Emerging market growth has been on a downward trend for just over half a decade. The slowdown probably bottomed out at the end of last year. On an aggregate basis, the advance in EM annual real GDP accelerated to 3.9% in Q2 from 2.4% in Q3 2015. Is this the start of a sustained rebound in EM growth? Click above to watch the full video or below for our latest report on emerging markets.

August, 19 2016 by lsr team

In previous notes we have stressed how important supply-side rebalancing is for the success of China’s demand side revolution. Beijing’s longer-term intention is clear: it aims to proceed with supply-side reforms.  But what would happen to the labour market if Beijing went for a full blown, Austrian-style rebalancing of the supply side? What if they allowed failures to go under and ailing firms to restructure in a market-oriented way? How many jobs would be under threat from such a process? Click above to watch the full video or below for the full report...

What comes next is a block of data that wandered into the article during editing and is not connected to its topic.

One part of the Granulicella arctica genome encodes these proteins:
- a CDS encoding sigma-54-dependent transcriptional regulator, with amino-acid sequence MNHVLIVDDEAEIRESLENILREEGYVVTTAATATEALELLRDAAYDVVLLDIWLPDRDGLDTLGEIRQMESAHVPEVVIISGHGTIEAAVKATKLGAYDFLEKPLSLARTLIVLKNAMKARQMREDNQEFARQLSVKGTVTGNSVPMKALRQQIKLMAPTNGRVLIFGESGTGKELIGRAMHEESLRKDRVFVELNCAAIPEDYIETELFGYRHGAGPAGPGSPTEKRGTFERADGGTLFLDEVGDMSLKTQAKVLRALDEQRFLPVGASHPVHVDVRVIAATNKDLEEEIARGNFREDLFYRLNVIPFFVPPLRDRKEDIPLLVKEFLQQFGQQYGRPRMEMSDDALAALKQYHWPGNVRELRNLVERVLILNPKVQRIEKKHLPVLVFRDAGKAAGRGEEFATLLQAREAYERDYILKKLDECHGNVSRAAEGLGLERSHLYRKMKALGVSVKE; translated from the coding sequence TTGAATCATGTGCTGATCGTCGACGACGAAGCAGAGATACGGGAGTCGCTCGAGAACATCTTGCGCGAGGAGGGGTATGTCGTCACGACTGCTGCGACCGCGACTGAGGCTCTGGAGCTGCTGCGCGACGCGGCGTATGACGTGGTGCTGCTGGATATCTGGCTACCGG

July, 27 2016 by lsr team

Since March, we have consistently made the argument for yield-seeking as opposed to growth-seeking strategies, with a particular emphasis on emerging markets.The relative disregard that EM assets have displayed for the UK referendum result and yuan weakness to multi-year lows underscores the resilience of this ongoing rally. Two important questions for investors are: how long can the rally last and what is the biggest risk? Click above to watch the full video or below for our latest Macro Strategy report on EM carry.

July, 22 2016 by lsr team

Our preliminary estimates show that Chinese GDP growth stabilised at 6% in Q2. Domestic demand growth slowed to 5% in Q2, but offset by net trade. With the improvement in activity momentum largely a result of policy stimulus, it is highly questionable whether the government’s growth target can be achieved without fresh stimulus to boost investment. More worryingly, despite the recent stabilisation in industrial profits, private fixed asset investment growth has remained weak. With the outlook of domestic demand souring, companies are under pressure to deleverage an...

June, 02 2016 by lsr team